Ray Bowman’s computer screen was a jumbled mess of election websites Tuesday night. Seven windows open in all, each one offering a different glimpse of the national political landscape.
There was the blank Electoral College map that Bowman, SPA/SOC ’14, filled in as the results came in.
There was the page with clocks that showed when all the polls closed nationwide. And of course, there was the ubiquitous Facebook page, letting Bowman know what all of his friends were talking about.
Bowman, a self-described political junkie, spent election night prognosticating with other students at the casual election night watch party at the Mary Graydon Center Tavern. The event was one of several gatherings on campus.
Students at the Tavern didn't have to wait long to hear how the big-ticket race went. Before midnight, most major news outlets called the presidential race for Barack Obama. The incumbent president notched 303 Electoral College votes to GOP candidate Mitt Romney's 206, far surpassing the 270 Obama needed to secure the presidency.
For many students like Bowman, this year’s election marks the first in which they were able to cast a presidential ballot.
And for many, it was a momentous occasion, a rite of passage that they did not take lightly. Toby Amodeo, SIS ’16, voted for the first time this year, though he was no stranger to the political realm.
As a freshman in high school, he volunteered for Republican Linda McMahon’s failed Senate campaign.
Amodeo and a few of his friends arrived at the Tavern early to stake out front row seats to watch the results roll in. They weren’t the only ones.
The Tavern was full of people, comparing electoral maps on laptops and tapping away on cell phones. It is not surprising given that AU boasts the title of the most politically active student body in the country, according the Princeton Review.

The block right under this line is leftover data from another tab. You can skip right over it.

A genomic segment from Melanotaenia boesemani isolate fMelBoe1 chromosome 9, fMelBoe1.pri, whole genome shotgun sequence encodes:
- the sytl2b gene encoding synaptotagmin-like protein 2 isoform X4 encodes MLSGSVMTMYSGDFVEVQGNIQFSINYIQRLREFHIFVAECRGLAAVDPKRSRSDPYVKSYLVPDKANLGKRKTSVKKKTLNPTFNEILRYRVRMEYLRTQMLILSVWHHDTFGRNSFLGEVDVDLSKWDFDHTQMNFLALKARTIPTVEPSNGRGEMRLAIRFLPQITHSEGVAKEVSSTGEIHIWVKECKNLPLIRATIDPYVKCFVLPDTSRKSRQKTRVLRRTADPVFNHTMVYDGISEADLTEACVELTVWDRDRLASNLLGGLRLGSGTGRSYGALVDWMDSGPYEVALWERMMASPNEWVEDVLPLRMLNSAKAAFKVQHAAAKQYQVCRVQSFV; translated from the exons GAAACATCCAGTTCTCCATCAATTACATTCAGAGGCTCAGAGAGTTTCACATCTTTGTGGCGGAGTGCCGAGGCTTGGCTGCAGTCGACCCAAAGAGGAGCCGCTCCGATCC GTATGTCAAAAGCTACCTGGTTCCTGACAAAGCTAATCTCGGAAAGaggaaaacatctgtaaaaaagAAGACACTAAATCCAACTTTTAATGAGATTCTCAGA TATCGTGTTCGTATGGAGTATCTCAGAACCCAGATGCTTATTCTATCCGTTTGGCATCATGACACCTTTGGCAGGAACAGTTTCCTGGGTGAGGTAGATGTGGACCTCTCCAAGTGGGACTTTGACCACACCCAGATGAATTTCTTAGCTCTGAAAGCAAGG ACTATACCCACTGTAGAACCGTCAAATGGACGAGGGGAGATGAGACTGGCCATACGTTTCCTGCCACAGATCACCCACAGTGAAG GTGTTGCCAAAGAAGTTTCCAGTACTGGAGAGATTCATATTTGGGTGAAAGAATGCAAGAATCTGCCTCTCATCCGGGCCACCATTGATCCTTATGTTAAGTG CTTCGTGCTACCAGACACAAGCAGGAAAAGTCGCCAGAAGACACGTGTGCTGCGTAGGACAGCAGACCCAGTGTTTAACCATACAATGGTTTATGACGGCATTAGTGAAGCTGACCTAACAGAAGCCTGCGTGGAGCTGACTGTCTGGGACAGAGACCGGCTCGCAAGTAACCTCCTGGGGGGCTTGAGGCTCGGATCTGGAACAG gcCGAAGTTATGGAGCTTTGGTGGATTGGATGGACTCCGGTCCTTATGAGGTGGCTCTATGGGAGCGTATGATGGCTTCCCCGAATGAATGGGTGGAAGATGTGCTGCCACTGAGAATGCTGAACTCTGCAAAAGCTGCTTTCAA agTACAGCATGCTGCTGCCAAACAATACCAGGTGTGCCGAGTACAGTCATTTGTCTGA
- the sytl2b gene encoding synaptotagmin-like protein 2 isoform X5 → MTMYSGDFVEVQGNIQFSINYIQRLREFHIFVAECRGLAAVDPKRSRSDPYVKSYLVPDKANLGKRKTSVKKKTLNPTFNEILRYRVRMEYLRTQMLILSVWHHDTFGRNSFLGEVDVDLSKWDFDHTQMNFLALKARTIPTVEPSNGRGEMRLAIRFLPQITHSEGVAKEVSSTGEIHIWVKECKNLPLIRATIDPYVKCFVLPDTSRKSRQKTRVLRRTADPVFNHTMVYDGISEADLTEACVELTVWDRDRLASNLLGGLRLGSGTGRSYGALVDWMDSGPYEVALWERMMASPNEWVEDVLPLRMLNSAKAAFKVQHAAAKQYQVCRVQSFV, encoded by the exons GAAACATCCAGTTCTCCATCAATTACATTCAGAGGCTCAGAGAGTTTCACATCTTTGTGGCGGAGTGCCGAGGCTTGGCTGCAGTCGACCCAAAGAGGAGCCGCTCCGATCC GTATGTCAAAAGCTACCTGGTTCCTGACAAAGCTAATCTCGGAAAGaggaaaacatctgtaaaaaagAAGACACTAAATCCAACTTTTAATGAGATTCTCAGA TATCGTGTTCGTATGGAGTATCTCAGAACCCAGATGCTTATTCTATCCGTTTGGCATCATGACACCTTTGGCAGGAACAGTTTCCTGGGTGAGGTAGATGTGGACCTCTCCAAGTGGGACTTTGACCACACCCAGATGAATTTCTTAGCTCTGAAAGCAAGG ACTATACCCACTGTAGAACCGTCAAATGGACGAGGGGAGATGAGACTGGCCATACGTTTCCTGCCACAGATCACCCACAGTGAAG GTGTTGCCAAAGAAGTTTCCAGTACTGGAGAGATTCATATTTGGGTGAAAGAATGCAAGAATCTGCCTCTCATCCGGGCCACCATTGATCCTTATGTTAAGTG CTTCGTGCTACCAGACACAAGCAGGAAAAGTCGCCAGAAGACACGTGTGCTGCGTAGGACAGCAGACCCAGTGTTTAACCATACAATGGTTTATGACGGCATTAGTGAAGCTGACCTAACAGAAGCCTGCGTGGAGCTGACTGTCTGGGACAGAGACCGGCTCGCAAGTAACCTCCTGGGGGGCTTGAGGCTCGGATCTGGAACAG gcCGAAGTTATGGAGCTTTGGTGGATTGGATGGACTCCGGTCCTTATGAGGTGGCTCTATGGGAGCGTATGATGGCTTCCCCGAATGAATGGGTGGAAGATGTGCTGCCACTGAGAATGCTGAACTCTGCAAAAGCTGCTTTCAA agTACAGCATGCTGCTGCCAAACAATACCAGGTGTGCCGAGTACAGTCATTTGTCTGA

“It’s insane here. Everyone has an opinion on politics,” Amodeo said. Living on the University College politics floor, Amodeo hears his fair share of political banter.First-Time Voters
At the "Nonpartisan Newsroom" party at the School of Public Affairs, students and faculty milled around catching snippets of the results on televisions throughout the building. They snacked on elephant- and donkey-shaped cookies.
Cassie Fowler, SPA ’16, and three friends grabbed seats in the Ward 2 Auditorium to watch the results trickle in.
Like Bowman and Amodeo, Tuesday’s election was the first Fowler had been able to participate in.
“For me, the act of voting is really important. I’m exercising my ability and I realize how lucky I am that I can vote,” she said.
Before coming to AU, Fowler said she wasn’t too keyed into life inside the Beltway. “I’m kind of just being indoctrinated into AU politics,” Fowler said.A Spirited Election Night
The biggest fete of the evening happened at the School of International Service, where Dean James Goldgeier welcomed hundreds of students, faculty, staff and alumni. Provost Scott Bass attended, eager to see how the election unfolded.
The spirit of the school’s buzzing atrium was infectious. “We’re SIS, it’s election time and we wanted to celebrate that,” said SIS Assistant Dean Molly Brauer. “We thought whoever wins, we should celebrate this.”
The crowd sent up a collective cheer as Senate election tallies came in for hotly contested races in Florida and Connecticut.
A few group gasps could be heard as numbers dribbled in from various Ohio counties. Back at the Tavern, Bowman and his friends — fellow students from Ohio, Pennsylvania and Nebraska — kept their eyes trained on the results.
Occasionally, the table would look up to see what CNN’s Wolf Blitzer and John King were forecasting. Erin Randall, CAS ’14, was so nervous that at times she could barely peak at the screen.
“I don’t think I’m going to be able to go to class tomorrow,” she said.
Down in the front row, Amodeo was glad he nabbed a cushy seat when he did. “I’m here until there’s a winner.”